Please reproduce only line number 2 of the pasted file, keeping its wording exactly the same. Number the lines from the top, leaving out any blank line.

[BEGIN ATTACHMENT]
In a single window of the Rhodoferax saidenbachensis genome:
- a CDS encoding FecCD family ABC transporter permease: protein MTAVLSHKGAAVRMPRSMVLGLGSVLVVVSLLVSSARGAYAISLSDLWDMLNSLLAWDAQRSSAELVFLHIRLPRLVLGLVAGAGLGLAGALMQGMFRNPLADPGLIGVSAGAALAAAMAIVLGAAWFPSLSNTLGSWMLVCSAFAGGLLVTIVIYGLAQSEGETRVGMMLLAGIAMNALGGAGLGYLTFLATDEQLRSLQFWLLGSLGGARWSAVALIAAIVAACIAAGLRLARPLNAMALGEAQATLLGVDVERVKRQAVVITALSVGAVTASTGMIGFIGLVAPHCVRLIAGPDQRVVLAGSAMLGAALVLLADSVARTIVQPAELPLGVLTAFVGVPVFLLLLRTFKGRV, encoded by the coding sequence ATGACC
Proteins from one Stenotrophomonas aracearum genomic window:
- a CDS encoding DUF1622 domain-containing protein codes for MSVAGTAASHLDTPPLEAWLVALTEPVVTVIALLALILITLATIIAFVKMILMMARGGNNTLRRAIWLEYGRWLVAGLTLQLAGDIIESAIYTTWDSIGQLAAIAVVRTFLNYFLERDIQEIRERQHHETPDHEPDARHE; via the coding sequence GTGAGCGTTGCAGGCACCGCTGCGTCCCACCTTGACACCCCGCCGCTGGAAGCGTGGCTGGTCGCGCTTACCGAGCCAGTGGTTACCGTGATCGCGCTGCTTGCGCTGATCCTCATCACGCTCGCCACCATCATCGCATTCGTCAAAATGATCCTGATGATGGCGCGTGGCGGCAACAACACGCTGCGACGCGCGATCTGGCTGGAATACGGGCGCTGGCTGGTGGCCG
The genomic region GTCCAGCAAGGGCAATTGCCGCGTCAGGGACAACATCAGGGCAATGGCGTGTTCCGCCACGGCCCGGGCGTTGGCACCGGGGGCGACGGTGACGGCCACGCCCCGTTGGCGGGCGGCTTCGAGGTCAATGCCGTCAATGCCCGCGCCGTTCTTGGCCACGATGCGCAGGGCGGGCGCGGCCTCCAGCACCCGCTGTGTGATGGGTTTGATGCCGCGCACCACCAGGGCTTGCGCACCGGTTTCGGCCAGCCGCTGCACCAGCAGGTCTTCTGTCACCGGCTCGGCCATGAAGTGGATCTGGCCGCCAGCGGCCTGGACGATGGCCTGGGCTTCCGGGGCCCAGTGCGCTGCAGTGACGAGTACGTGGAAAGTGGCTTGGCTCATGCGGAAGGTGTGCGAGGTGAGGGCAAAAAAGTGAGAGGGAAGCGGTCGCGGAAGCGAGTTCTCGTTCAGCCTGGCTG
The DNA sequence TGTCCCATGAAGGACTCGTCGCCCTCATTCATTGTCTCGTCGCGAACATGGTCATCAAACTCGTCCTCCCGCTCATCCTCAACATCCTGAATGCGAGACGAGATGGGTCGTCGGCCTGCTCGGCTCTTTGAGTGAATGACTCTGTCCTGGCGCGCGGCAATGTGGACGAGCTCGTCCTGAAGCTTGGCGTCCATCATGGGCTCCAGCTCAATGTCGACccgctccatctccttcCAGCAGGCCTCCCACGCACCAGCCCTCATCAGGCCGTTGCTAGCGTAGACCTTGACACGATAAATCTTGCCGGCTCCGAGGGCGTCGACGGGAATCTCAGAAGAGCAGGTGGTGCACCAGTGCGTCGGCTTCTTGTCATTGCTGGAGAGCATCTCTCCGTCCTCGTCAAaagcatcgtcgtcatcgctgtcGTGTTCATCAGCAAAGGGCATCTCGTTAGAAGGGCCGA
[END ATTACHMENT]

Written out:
- a CDS encoding FecCD family ABC transporter permease: protein MTAVLSHKGAAVRMPRSMVLGLGSVLVVVSLLVSSARGAYAISLSDLWDMLNSLLAWDAQRSSAELVFLHIRLPRLVLGLVAGAGLGLAGALMQGMFRNPLADPGLIGVSAGAALAAAMAIVLGAAWFPSLSNTLGSWMLVCSAFAGGLLVTIVIYGLAQSEGETRVGMMLLAGIAMNALGGAGLGYLTFLATDEQLRSLQFWLLGSLGGARWSAVALIAAIVAACIAAGLRLARPLNAMALGEAQATLLGVDVERVKRQAVVITALSVGAVTASTGMIGFIGLVAPHCVRLIAGPDQRVVLAGSAMLGAALVLLADSVARTIVQPAELPLGVLTAFVGVPVFLLLLRTFKGRV, encoded by the coding sequence ATGACC